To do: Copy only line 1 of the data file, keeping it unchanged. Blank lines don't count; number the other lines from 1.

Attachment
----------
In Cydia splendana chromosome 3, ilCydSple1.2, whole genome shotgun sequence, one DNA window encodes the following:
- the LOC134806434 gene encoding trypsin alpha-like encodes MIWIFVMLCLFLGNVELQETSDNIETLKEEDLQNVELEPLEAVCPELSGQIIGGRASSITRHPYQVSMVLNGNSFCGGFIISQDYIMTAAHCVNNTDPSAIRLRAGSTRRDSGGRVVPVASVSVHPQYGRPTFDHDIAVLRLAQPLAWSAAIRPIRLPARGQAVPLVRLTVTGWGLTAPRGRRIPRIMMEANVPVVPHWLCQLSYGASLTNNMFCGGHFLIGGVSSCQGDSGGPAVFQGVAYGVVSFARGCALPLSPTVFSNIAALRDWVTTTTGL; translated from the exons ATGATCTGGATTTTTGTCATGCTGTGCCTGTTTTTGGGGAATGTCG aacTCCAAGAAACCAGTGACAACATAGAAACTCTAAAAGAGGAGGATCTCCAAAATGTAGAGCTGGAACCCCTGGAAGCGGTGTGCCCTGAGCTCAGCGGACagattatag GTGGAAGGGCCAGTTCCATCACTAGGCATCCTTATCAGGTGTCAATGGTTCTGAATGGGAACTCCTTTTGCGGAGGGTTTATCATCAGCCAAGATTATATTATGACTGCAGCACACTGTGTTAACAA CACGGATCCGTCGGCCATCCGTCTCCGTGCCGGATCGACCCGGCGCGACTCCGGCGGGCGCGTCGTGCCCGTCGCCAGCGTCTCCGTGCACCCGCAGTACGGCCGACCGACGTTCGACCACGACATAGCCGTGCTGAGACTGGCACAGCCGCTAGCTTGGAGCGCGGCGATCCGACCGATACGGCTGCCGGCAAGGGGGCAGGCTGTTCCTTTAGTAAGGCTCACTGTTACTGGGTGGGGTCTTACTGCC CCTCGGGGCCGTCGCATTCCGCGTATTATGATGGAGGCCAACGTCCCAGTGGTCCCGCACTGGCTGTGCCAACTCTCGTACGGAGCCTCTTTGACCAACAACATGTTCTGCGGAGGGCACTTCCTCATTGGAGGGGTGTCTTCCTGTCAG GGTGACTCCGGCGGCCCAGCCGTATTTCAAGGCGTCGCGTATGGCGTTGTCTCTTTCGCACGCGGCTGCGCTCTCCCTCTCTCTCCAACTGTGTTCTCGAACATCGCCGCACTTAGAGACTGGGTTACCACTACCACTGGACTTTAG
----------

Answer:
In Cydia splendana chromosome 3, ilCydSple1.2, whole genome shotgun sequence, one DNA window encodes the following: